assert ddhhmmss.seconds('1:0:0') == 3600
assert ddhhmmss.seconds('3600') == 3600
assert ddhhmmss.seconds('60:0') == 3600
assert ddhhmmss.seconds('10:00:00:00') == 10 * 86400
assert ddhhmmss.seconds('1:05:30:01') == 86400 + 5 * 3600 + 30 * 60 + 1
assert ddhhmmss.seconds('365:00:00:00') == 365 * 86400

def test_seconds_raises():
with pytest.raises(ValueError):
ddhhmmss.seconds('')
with pytest.raises(ValueError):
ddhhmmss.seconds('foo')
with pytest.raises(ValueError):
ddhhmmss.seconds('1:00:00:00:00')
``````

Patching Mr.B's answer (sorry, not enough rep. to comment), we can return variable granularity based on the amount of time. For example, we don't say "1 week, 5 seconds", we just say "1 week":

``````def display_time(seconds, granularity=2):
result = []

for name, count in intervals:
value = seconds // count
if value:
seconds -= value * count
if value == 1:
name = name.rstrip('s')
result.append("{} {}".format(value, name))
else:
# Add a blank if we're in the middle of other values
if len(result) > 0:
result.append(None)
return ', '.join([x for x in result[:granularity] if x is not None])
``````

Some sample input:

``````for diff in [5, 67, 3600, 3605, 3667, 24*60*60, 24*60*60+5, 24*60*60+57, 24*60*60+3600, 24*60*60+3667, 2*24*60*60, 2*24*60*60+5*60*60, 7*24*60*60, 7*24*60*60 + 24*60*60]:
print "For %d seconds: %s" % (diff, display_time(diff, 2))
``````

...returns this output:

``````For 5 seconds: 5 seconds
For 67 seconds: 1 minute, 7 seconds
For 3600 seconds: 1 hour
For 3605 seconds: 1 hour
For 3667 seconds: 1 hour, 1 minute
For 86400 seconds: 1 day
For 86405 seconds: 1 day
For 86457 seconds: 1 day
For 90000 seconds: 1 day, 1 hour
For 90067 seconds: 1 day, 1 hour
For 172800 seconds: 2 days
For 190800 seconds: 2 days, 5 hours
For 604800 seconds: 1 week
For 691200 seconds: 1 week, 1 day
``````

Do it the other way around subtracting the secs as needed, and don't call it time; there's a package with that name:

``````def sec_to_time():
sec = int( input ('Enter the number of seconds:'.strip()) )

days = sec / 86400
sec -= 86400*days

hrs = sec / 3600
sec -= 3600*hrs

mins = sec / 60
sec -= 60*mins
print days, ':', hrs, ':', mins, ':', sec
``````

The "timeit" answer above that declares divmod to be slower has seriously flawed logic.

Test1 calls operators.

Test2 calls the function divmod, and calling a function has overhead.

A more accurate way to test would be:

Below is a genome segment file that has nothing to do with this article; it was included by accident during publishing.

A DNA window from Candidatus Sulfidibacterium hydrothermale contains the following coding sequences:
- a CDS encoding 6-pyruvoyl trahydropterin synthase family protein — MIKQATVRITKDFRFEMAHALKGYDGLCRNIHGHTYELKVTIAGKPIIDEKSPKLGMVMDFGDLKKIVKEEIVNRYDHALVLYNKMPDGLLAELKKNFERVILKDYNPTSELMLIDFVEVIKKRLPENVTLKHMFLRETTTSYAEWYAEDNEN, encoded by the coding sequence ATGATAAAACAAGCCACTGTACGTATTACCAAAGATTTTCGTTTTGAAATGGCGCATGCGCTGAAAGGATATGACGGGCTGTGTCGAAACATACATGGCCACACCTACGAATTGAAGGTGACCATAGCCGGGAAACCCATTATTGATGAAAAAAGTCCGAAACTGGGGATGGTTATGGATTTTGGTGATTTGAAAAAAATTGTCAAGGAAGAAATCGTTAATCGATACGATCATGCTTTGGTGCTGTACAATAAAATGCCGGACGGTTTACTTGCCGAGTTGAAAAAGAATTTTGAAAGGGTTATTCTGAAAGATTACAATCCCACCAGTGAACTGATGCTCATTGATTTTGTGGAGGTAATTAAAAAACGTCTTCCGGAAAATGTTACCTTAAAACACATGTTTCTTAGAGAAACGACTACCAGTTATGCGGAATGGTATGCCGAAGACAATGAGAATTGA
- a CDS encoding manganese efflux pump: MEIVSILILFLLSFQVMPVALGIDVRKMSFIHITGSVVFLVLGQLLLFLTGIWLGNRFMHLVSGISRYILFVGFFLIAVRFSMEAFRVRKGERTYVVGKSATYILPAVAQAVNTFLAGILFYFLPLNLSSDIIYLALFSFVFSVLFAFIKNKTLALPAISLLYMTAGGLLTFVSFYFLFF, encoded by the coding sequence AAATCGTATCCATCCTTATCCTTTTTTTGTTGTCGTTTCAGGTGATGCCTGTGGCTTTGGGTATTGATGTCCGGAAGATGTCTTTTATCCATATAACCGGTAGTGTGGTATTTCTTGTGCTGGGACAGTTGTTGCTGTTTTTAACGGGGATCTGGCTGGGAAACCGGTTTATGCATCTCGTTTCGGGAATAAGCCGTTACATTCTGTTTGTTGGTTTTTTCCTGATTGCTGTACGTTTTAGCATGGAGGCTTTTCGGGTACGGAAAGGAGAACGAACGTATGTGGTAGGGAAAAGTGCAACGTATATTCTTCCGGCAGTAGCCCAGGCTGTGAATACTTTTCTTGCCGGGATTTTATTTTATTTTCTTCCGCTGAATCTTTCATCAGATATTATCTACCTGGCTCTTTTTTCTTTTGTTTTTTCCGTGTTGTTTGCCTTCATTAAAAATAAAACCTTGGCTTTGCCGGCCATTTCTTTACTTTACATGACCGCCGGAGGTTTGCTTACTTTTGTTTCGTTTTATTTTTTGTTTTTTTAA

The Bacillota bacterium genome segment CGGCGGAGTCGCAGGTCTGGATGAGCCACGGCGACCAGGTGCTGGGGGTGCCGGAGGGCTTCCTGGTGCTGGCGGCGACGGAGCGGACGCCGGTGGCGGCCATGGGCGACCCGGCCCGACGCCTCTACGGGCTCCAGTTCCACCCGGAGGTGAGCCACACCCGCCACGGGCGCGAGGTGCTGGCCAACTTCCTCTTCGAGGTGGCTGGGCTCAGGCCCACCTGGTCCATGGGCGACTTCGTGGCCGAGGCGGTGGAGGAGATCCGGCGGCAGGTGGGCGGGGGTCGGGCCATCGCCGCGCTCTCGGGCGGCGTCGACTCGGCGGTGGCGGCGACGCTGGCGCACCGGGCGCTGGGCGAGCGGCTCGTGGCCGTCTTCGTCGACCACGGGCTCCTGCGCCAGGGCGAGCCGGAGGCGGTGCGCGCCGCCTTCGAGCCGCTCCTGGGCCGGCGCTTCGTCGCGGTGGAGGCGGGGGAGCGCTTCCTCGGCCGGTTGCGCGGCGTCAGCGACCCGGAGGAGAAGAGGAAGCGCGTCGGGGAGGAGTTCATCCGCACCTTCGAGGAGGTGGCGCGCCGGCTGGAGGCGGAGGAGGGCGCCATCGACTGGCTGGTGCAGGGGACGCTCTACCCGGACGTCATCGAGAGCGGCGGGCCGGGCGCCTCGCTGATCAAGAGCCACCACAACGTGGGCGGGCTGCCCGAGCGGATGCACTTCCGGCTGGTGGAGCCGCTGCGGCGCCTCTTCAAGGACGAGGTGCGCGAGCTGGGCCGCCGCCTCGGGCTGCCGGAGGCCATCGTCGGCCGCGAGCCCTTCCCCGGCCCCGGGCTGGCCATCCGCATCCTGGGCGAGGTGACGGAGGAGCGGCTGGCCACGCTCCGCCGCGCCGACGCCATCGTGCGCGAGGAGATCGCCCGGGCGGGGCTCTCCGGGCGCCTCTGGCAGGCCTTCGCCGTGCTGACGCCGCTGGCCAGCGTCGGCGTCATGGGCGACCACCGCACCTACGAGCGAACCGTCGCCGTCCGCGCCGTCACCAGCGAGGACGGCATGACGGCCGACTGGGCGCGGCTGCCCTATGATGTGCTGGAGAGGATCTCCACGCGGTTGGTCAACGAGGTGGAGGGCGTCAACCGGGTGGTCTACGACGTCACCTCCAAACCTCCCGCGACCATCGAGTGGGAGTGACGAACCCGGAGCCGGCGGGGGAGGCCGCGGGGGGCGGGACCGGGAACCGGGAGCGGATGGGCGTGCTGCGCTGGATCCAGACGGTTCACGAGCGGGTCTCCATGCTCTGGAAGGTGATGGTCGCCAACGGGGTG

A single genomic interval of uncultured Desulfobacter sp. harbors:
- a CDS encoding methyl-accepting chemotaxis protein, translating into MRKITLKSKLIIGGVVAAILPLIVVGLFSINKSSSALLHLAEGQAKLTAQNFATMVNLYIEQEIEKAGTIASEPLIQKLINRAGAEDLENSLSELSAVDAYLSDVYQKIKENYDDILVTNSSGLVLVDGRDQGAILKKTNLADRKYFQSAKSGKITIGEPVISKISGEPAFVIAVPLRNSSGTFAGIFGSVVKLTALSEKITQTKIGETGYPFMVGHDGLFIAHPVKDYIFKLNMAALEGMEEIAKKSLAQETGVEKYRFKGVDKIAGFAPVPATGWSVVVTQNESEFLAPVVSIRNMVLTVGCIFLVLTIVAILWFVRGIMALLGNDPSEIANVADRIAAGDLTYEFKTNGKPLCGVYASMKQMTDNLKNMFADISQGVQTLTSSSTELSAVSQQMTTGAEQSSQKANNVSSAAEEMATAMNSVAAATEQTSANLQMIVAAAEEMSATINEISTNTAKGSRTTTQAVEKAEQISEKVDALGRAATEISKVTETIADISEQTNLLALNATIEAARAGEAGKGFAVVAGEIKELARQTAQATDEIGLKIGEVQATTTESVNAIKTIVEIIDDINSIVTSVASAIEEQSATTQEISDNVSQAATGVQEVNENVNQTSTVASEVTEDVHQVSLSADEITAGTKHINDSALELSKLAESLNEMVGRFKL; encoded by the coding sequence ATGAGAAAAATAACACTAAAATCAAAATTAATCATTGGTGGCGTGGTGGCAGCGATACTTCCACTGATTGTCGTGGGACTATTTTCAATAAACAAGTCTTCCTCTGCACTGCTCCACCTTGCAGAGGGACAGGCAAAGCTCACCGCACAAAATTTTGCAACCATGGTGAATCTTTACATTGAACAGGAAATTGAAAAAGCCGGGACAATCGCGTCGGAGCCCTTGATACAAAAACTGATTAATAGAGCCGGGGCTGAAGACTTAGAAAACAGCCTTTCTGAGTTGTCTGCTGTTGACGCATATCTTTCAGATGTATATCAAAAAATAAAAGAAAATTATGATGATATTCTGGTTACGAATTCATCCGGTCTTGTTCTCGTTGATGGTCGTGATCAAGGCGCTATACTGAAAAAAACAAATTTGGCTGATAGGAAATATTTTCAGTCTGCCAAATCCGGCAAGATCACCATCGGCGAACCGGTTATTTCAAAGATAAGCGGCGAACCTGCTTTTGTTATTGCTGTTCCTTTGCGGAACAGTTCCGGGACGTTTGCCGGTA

``````import timeit

def moddiv(a,b):
q= a/b
r= a%b
return q,r

a=10
b=3
md=0
dm=0
for i in range(1,10):
c=a*i
md+= timeit.timeit( lambda: moddiv(c,b))
dm+=timeit.timeit( lambda: divmod(c,b))

print("moddiv ", md)
print("divmod ", dm)

moddiv  5.806157339000492

divmod  4.322451676005585
``````

divmod is faster.

Patching as well Ralph Bolton's answer. Moving to a class and moving tulp of tulp (intervals) to dictionary. Adding an optional rounded function depending of granularity (enable by default). Ready to translation using gettext (default is disable). This is intend to be load from an module. This is for python3 (tested 3.6 - 3.8)

``````import gettext
import locale
from itertools import chain

mylocale = locale.getdefaultlocale()
# see --> https://stackoverflow.com/a/10174657/11869956 thx
#localedir = os.path.join(os.path.dirname(__file__), 'locales')
# or python > 3.4:
try:
localedir = pathlib.Path(__file__).parent/'locales'
lang_translations = gettext.translation('utils', localedir,
languages=[mylocale[0]])
lang_translations.install()
_ = lang_translations.gettext
except Exception as exc:
print('Error: unexcept error while initializing translation:', file=sys.stderr)
print(f'Error: {exc}', file=sys.stderr)
print(f'Error: localedir={localedir}, languages={mylocale[0]}', file=sys.stderr)
print('Error: translation has been disabled.', file=sys.stderr)
_ = gettext.gettext
``````

Here is the class:

``````class FormatTimestamp:
"""Convert seconds to, optional rounded, time depending of granularity's degrees.
inspired by https://stackoverflow.com/a/24542445/11869956"""
def __init__(self):
# For now i haven't found a way to do it better
# TODO: optimize ?!? ;)
self.intervals = {
# 'years'     :   31556952,  # https://www.calculateme.com/time/years/to-seconds/
# https://www.calculateme.com/time/months/to-seconds/ -> 2629746 seconds
# But it's outputing some strange result :
# So 3 seconds less (2629743) : 4 weeks, 2 days, 10 hours, 29 minutes and 3 seconds
# than after 3 more seconds : 1 month ?!?
# Google give me 2628000 seconds
# So 3 seconds less (2627997): 4 weeks, 2 days, 9 hours, 59 minutes and 57 seconds
# Strange as well
# So for the moment latest is week ...
#'months'    :   2419200, # 60 * 60 * 24 * 7 * 4
'weeks'     :   604800,  # 60 * 60 * 24 * 7
'days'      :   86400,    # 60 * 60 * 24
'hours'     :   3600,    # 60 * 60
'minutes'   :   60,
'seconds'  :   1
}
self.nextkey = {
'seconds'   :   'minutes',
'minutes'   :   'hours',
'hours'     :   'days',
'days'      :   'weeks',
'weeks'     :   'weeks',
#'months'    :   'months',
#'years'     :   'years' # stop here
}
self.translate = {
'weeks'     :   _('weeks'),
'days'      :   _('days'),
'hours'     :   _('hours'),
'minutes'   :   _('minutes'),
'seconds'   :   _('seconds'),
## Single
'week'      :   _('week'),
'day'       :   _('day'),
'hour'      :   _('hour'),
'minute'    :   _('minute'),